• Access to finance for innovative SMEs since the financial crisis

      Lee, N; Sameen, H; Cowling, M; University of Brighton (Elsevier, 7/11/2014)
      In the wake of the 2008 financial crisis, there has been increased focus on access to finance for small firms. Research from before the crisis suggested that it was harder for innovative firms to access finance. Yet no research has considered the differential effect of the crisis on innovative firms. This paper addresses this gap using a dataset of over 10,000 UK SME employers. We find that innovative firms are more likely to be turned down for finance than other firms, and this worsened significantly in the crisis. However, regressions controlling for a host of firm characteristics show that the worsening in general credit conditions has been more pronounced for non-innovative firms with the exception of absolute credit rationing which still remains more severe for innovative firms. The results suggest that there are two issues in the financial system. The first is a structural problem which restricts access to finance for innovative firms. The second is a cyclical problem has been caused by the financial crisis and has impacted relatively more severely on non-innovative firms.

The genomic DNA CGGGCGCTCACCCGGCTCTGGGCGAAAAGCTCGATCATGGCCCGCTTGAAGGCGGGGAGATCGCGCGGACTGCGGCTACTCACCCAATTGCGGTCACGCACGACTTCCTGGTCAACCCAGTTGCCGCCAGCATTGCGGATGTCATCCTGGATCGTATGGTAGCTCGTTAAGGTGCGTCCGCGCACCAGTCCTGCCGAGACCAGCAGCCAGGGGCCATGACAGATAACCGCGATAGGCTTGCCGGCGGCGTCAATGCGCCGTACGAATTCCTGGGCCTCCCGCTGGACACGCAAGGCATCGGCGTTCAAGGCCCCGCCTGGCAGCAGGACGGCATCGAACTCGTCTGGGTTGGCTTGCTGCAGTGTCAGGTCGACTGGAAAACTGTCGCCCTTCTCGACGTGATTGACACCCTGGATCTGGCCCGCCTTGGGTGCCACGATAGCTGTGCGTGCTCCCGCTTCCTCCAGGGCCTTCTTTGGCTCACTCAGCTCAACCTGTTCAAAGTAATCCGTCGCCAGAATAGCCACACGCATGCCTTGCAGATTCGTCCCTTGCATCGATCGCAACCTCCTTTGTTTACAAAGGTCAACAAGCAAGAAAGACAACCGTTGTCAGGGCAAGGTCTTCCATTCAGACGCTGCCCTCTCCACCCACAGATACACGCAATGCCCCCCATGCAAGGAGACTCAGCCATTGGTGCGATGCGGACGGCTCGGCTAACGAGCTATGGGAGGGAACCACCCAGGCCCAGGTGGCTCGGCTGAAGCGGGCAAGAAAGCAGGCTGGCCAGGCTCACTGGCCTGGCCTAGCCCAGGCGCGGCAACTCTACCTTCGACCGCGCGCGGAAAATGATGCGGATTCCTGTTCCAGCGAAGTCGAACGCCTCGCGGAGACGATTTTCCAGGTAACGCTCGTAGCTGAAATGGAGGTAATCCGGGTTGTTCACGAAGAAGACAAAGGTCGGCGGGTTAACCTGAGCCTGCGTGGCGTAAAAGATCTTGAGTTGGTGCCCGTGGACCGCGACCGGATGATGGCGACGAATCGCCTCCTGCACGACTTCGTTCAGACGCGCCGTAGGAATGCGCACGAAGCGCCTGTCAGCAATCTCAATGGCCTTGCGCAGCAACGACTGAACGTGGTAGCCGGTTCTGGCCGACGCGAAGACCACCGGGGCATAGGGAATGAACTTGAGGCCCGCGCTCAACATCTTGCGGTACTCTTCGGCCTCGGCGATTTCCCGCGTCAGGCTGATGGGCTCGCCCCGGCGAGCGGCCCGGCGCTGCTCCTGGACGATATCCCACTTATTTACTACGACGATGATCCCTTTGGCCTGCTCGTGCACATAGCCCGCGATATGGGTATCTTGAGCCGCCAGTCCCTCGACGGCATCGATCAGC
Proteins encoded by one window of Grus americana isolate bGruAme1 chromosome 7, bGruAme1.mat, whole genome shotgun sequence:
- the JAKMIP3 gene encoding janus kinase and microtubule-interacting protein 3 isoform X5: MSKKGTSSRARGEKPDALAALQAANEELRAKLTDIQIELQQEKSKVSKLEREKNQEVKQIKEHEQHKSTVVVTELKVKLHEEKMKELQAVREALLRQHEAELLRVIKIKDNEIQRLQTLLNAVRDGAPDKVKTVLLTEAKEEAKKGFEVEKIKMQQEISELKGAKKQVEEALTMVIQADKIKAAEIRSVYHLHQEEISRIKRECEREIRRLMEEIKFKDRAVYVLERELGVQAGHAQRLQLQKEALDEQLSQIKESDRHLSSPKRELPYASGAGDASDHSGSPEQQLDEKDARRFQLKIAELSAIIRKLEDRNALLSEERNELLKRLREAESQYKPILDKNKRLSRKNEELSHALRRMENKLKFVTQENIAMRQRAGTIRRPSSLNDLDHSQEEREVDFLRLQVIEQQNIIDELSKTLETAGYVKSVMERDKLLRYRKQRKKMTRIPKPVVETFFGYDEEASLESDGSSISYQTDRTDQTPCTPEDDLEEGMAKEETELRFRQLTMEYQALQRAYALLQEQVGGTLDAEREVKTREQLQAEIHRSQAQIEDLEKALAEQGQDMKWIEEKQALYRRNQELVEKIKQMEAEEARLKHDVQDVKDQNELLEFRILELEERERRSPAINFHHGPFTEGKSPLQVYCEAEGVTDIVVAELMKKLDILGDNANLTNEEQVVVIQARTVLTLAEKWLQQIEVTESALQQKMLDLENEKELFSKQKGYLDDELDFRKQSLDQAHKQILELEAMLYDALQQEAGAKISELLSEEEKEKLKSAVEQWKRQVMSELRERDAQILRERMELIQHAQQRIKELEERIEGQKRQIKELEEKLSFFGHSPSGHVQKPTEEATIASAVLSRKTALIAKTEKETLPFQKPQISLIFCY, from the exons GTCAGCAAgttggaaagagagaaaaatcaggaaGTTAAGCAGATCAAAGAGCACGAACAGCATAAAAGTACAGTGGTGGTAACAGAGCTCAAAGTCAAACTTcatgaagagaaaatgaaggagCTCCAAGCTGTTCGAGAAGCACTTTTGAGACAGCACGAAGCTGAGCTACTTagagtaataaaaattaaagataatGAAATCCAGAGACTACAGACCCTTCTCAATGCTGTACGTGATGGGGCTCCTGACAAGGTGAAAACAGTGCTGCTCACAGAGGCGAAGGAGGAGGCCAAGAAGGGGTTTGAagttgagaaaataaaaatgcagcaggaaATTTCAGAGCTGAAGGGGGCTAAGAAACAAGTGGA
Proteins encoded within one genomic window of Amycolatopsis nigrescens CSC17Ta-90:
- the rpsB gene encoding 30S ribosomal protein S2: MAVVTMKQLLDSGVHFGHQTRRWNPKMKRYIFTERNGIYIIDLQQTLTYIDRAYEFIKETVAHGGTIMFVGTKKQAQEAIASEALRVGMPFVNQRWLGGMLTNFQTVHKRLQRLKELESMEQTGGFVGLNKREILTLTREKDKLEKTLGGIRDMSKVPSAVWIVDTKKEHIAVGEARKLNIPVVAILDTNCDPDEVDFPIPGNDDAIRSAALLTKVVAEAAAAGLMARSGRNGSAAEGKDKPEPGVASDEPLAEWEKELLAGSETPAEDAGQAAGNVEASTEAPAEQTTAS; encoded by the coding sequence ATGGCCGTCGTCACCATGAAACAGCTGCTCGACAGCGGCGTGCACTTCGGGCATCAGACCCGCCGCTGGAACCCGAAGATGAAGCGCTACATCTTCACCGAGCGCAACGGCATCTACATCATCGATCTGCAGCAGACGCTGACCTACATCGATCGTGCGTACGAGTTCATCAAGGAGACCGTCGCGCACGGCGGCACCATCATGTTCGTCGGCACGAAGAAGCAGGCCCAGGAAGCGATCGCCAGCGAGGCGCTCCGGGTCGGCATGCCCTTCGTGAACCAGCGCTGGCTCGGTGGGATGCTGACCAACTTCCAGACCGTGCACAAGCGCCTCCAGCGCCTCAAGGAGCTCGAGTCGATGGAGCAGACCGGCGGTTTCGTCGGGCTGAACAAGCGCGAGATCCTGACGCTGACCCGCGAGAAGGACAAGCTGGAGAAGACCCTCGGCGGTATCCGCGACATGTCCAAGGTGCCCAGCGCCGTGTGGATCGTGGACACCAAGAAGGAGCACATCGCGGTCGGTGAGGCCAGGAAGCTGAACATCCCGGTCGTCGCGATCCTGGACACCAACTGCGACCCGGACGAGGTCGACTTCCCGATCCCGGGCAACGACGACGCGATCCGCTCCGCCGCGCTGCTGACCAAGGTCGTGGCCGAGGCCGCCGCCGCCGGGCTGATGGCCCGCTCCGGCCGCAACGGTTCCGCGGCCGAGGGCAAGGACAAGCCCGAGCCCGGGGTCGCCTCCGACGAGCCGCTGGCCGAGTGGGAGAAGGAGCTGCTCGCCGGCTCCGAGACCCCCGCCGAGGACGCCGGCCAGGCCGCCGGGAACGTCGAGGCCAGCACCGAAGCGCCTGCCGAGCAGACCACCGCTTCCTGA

• The role of loan commitment terms in credit allocation on the UK small firms loan guarantee scheme

      Cowling, M; Matthews, C; Liu, W.; University of Brighton (Senate Hall Academic Publishing, 31/03/2017)
      In this paper we provide empirical evidence concerning the nature of loan commitment contracts as reflected by individual loan contract parameters in influencing the size of bank commitments. Specifically, we consider how the quantitative allocation of credit, the loan amount, is affected or altered by changes to other components of the total loan package. By doing so we shed some more light on the types of real world trade-offs that credit constrained firms might face when approaching banks for funds, using the UK governments loan guarantee programme. Our results point at the importance of relationship lending in the UK.
    • Corporate social responsibility performance and tax aggressiveness

      Chijoke-Mgbame, M.A; Yekini, Liafisu Sina; Kemi, Y.C; Mgbame, C.O; Coventry University (Academic Journals, 30/09/2017)